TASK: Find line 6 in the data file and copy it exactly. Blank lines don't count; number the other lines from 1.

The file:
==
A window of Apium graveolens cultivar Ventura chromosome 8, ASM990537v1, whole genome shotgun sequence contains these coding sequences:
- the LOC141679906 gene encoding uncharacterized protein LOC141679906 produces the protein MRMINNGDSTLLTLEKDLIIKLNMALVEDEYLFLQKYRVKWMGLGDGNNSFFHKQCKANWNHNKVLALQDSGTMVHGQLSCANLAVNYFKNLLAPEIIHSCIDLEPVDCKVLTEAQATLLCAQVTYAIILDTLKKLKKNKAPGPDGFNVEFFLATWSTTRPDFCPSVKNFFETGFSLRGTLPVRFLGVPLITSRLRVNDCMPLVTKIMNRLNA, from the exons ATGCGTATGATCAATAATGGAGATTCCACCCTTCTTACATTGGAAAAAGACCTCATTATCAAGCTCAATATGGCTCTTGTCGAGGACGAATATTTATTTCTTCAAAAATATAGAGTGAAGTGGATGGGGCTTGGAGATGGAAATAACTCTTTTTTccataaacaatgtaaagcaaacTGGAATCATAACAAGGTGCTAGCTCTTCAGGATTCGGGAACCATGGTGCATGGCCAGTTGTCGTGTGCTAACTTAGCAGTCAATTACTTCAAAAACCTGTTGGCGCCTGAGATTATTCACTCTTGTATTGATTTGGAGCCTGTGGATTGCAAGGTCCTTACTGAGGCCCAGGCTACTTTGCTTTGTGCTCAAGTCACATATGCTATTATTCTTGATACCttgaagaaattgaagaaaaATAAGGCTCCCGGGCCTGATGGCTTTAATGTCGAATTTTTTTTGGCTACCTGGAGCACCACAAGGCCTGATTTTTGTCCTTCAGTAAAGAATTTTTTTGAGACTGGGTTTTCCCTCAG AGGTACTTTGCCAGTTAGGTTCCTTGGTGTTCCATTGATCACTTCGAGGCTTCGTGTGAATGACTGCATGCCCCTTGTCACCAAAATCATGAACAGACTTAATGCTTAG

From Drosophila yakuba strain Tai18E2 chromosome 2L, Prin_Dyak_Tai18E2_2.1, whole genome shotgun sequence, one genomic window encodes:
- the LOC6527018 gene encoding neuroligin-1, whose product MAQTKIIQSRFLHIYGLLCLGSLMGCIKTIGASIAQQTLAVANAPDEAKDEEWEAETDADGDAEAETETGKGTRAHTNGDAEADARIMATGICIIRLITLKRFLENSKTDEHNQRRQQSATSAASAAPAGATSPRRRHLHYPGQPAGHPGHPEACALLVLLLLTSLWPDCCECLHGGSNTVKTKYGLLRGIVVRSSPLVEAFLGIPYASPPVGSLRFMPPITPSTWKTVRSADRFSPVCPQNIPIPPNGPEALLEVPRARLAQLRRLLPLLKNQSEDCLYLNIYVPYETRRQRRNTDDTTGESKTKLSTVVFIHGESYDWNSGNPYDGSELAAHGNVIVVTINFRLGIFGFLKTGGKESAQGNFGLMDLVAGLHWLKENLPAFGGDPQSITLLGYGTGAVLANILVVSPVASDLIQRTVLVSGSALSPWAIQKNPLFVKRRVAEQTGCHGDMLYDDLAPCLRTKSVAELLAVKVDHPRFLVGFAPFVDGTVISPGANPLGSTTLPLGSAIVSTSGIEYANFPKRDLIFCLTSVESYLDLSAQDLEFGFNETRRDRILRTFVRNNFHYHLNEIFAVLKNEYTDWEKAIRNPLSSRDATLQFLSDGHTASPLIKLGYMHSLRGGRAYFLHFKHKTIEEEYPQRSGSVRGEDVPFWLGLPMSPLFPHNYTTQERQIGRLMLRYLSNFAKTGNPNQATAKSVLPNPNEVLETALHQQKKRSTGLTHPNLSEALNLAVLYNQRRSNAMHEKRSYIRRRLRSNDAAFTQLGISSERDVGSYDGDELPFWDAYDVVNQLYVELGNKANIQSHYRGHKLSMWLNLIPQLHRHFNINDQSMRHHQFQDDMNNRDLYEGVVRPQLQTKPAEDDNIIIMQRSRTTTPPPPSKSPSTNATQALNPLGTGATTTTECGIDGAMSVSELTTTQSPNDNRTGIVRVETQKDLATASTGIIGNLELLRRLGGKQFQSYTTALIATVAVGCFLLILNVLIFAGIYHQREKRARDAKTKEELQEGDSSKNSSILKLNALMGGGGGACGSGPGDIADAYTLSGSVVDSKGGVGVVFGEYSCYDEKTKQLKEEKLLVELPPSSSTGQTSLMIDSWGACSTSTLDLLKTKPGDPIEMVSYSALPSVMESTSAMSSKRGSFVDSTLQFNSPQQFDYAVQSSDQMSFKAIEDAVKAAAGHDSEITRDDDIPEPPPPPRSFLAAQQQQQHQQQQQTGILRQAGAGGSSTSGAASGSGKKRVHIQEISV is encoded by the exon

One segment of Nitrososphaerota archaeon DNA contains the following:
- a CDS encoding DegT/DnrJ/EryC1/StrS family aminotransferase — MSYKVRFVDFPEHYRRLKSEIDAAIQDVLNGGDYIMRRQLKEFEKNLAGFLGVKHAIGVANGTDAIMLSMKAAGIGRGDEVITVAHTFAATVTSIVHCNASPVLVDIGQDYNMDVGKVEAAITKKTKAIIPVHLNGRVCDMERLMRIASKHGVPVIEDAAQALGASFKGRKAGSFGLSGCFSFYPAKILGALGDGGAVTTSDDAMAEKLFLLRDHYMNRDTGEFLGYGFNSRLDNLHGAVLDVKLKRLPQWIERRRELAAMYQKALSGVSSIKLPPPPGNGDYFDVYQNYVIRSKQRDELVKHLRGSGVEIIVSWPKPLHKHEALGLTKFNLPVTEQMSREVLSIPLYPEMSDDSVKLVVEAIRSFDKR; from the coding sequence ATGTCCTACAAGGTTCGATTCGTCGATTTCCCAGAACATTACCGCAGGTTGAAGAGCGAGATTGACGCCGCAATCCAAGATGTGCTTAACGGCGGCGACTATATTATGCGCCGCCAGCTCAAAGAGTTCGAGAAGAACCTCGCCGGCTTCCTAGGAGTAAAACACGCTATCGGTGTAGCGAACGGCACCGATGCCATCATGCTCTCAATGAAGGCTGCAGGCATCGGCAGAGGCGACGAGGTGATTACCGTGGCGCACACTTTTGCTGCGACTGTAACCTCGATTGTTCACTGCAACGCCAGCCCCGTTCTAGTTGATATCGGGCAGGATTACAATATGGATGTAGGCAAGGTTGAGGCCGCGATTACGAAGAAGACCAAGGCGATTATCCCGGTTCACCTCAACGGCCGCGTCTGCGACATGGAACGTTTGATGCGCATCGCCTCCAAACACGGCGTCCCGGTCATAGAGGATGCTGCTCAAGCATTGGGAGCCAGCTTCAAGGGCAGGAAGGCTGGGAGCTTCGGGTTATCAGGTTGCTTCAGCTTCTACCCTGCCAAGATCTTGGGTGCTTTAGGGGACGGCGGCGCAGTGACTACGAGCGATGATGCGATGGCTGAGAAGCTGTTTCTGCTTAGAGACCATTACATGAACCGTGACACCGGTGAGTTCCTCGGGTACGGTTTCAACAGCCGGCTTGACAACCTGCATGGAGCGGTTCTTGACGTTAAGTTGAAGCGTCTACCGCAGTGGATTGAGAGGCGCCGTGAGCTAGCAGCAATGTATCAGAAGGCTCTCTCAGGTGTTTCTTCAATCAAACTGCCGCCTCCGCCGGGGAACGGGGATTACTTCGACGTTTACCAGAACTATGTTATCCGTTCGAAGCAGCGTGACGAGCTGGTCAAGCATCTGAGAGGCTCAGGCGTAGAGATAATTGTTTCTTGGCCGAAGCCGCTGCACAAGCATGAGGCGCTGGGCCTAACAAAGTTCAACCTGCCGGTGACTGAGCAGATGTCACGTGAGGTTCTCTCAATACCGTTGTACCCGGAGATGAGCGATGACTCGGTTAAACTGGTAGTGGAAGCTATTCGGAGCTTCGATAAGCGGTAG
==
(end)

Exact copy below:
- a CDS encoding DegT/DnrJ/EryC1/StrS family aminotransferase — MSYKVRFVDFPEHYRRLKSEIDAAIQDVLNGGDYIMRRQLKEFEKNLAGFLGVKHAIGVANGTDAIMLSMKAAGIGRGDEVITVAHTFAATVTSIVHCNASPVLVDIGQDYNMDVGKVEAAITKKTKAIIPVHLNGRVCDMERLMRIASKHGVPVIEDAAQALGASFKGRKAGSFGLSGCFSFYPAKILGALGDGGAVTTSDDAMAEKLFLLRDHYMNRDTGEFLGYGFNSRLDNLHGAVLDVKLKRLPQWIERRRELAAMYQKALSGVSSIKLPPPPGNGDYFDVYQNYVIRSKQRDELVKHLRGSGVEIIVSWPKPLHKHEALGLTKFNLPVTEQMSREVLSIPLYPEMSDDSVKLVVEAIRSFDKR; from the coding sequence ATGTCCTACAAGGTTCGATTCGTCGATTTCCCAGAACATTACCGCAGGTTGAAGAGCGAGATTGACGCCGCAATCCAAGATGTGCTTAACGGCGGCGACTATATTATGCGCCGCCAGCTCAAAGAGTTCGAGAAGAACCTCGCCGGCTTCCTAGGAGTAAAACACGCTATCGGTGTAGCGAACGGCACCGATGCCATCATGCTCTCAATGAAGGCTGCAGGCATCGGCAGAGGCGACGAGGTGATTACCGTGGCGCACACTTTTGCTGCGACTGTAACCTCGATTGTTCACTGCAACGCCAGCCCCGTTCTAGTTGATATCGGGCAGGATTACAATATGGATGTAGGCAAGGTTGAGGCCGCGATTACGAAGAAGACCAAGGCGATTATCCCGGTTCACCTCAACGGCCGCGTCTGCGACATGGAACGTTTGATGCGCATCGCCTCCAAACACGGCGTCCCGGTCATAGAGGATGCTGCTCAAGCATTGGGAGCCAGCTTCAAGGGCAGGAAGGCTGGGAGCTTCGGGTTATCAGGTTGCTTCAGCTTCTACCCTGCCAAGATCTTGGGTGCTTTAGGGGACGGCGGCGCAGTGACTACGAGCGATGATGCGATGGCTGAGAAGCTGTTTCTGCTTAGAGACCATTACATGAACCGTGACACCGGTGAGTTCCTCGGGTACGGTTTCAACAGCCGGCTTGACAACCTGCATGGAGCGGTTCTTGACGTTAAGTTGAAGCGTCTACCGCAGTGGATTGAGAGGCGCCGTGAGCTAGCAGCAATGTATCAGAAGGCTCTCTCAGGTGTTTCTTCAATCAAACTGCCGCCTCCGCCGGGGAACGGGGATTACTTCGACGTTTACCAGAACTATGTTATCCGTTCGAAGCAGCGTGACGAGCTGGTCAAGCATCTGAGAGGCTCAGGCGTAGAGATAATTGTTTCTTGGCCGAAGCCGCTGCACAAGCATGAGGCGCTGGGCCTAACAAAGTTCAACCTGCCGGTGACTGAGCAGATGTCACGTGAGGTTCTCTCAATACCGTTGTACCCGGAGATGAGCGATGACTCGGTTAAACTGGTAGTGGAAGCTATTCGGAGCTTCGATAAGCGGTAG